May 27 - June 2, 2007

This column will provide links to, plus quotes and summaries of, on-line articles that might be of interest to the Infidel community. Because theinfidels.org is concerned with educational issues, the articles selected will help to inform and enlighten readers as well as entertain them. In order to conform to "fair use practices," only small segments of the articles will be quoted. One caveat: to read the entire linked article, readers may have to subscribe to on-line versions of newspapers or magazines.


I'll begin this week with a glance toward Asian Christians--evangelicals mostly--who are now outnumbering U.S. evangelicals on some of the nation's most prestigious campuses. Here is a report about that phenomenon at U.C. Berkeley, from the San Francisco Chronicle:

The end-of the-year mood in a classroom at UC Berkeley's Warren Hall was giddy as a crowd of mostly Asian American students watched a slide show of good times and candid shots and shared stories of intense pressure from their parents.

They weren't celebrating their culture, though. They were celebrating Christ. [...]

For three hours, they shared impassioned testimonies of faith and prayed for one another, laying hands in turn on each person receiving support. The graduating seniors passed down a 6-foot wooden cross for next year's senior leaders to keep in their apartment.

Asian Americans dominate evangelical Christian groups at UC Berkeley, far outstripping their share of enrollment, even as the number of Asian Americans on campus has grown markedly. The trend is visible to varying degrees at several of the nation's elite universities.


Read the rest of the Chronicle story here...


From the Boston Globe: Dean Barnett, a contributor to publications that tend to the political right, penned a rather simplistic (to me) view on why abortion should be outlawed except in the rarest instances. The "hook" to his argument? He's not "religious":

I'm proudly Jewish, but not at all religious. Quite frankly, I'm the very picture of the Chinese food-eating secular Jew who drives some of my more devout co-religionists batty. But I'm pro-life, and adamantly so. [...]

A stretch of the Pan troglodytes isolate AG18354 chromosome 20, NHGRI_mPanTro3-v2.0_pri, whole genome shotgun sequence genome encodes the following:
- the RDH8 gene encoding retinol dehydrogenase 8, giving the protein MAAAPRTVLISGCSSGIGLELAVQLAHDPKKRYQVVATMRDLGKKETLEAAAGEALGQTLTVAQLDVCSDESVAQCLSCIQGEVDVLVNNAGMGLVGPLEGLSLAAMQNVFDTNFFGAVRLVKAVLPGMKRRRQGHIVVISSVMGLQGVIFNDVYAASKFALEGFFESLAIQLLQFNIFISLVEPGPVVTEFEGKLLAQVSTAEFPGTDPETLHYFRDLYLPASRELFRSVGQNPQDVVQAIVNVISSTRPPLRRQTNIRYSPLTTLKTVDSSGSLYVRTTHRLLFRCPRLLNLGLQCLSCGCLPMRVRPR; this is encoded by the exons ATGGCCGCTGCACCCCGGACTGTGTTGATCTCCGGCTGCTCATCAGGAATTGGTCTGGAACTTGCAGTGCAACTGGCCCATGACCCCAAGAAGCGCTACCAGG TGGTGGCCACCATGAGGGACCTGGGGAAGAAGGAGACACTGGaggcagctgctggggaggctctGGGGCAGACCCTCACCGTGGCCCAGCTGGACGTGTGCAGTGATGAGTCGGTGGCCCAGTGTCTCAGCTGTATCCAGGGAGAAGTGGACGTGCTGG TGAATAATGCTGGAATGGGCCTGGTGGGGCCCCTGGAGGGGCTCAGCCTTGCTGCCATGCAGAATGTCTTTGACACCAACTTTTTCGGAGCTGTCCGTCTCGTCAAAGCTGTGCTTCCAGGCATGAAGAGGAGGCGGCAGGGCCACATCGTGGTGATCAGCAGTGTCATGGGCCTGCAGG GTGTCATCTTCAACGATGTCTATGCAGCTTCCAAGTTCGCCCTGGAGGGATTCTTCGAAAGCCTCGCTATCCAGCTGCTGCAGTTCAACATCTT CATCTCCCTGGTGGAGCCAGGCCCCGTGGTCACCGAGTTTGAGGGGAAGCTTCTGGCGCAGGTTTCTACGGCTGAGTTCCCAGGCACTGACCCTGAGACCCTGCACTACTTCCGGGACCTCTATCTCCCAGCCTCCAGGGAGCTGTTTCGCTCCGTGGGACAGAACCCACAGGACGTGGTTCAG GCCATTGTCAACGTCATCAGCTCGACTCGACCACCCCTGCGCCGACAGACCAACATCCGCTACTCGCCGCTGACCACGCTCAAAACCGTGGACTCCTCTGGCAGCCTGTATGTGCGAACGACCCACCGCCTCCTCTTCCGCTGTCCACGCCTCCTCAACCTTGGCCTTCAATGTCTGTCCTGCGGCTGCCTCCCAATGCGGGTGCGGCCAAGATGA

You might expect that since I'm pro-life, I would argue that life begins at conception. Actually, that's not quite right. In answering the question of when life begins, the best I can do is say "I don't know." Life may begin at conception. It may begin during pregnancy. Or it may begin at childbirth. While I have a feeling that life begins at conception, I certainly can't prove it.

Because we don't know where life begins, the only logical thing to do is to err on the side of caution -- the side of life. In other words, because an abortion might take an innocent life, it should be avoided. It should also be illegal in most cases.


Read the remainder of the Globe artice here...


Sadly, tragically, the men in the following story reported in the San Francisco Chronicle are "religious" and saw fit to stone a teenaged girl to death, for being attracted to someone outside of her religious sect--this happened in the "liberated" Iraq:

(05-22) 04:00 PDT Baghdad -- The video is shaky, but the brutality is clear.

A slender, black-haired girl is dragged in a headlock through a braying mob of men. Within seconds, she is on the ground in a fetal position, covering her head in her arms in a futile attempt to fend off a shower of stones.

Someone slams a concrete block onto the back of her head. A river of blood oozes from beneath her long, tangled hair. The girl stops moving, but the kicks and the rocks keep coming, as do the victorious shouts of the men delivering them.

In the eyes of many in her community in northern Iraq, 17-year-old Duaa Khalil Aswad's crime was to love a boy from another religion. She was a Yazidi, an insular religious sect. He was a Sunni Muslim. To Duaa's uncle and cousins, that was reason enough to put her to death last month in the village of Bashiqa.


Read the rest of the story here...


Another woman, a U.S. scholar, is being held in a wretched prison in Iraq, as a spy and seditionist. From the Boston Globe:

IN ITS TREATMENT of the Iranian-American scholar Haleh Esfandiari, Iran is violating basic precepts of human rights, rule of law, and academic free inquiry. After being subjected to months of grueling interrogation, Esfandiari, director of the Middle East program at the Woodrow Wilson International Center in Washington, was jailed May 8 in the brutal Evin Prison and, according to Iran's state -run television, will face grave charges of "seeking to topple the ruling Islamic establishment."

Fellow scholars know how preposterous those charges are and have acted in exemplary solidarity with Esfandiari. Their protests against her imprisonment signify more than a reflexive defense of academic freedom; they are rooted in a commitment to reasoned discourse, respect for cultural differences, and the peaceful resolution of conflicts.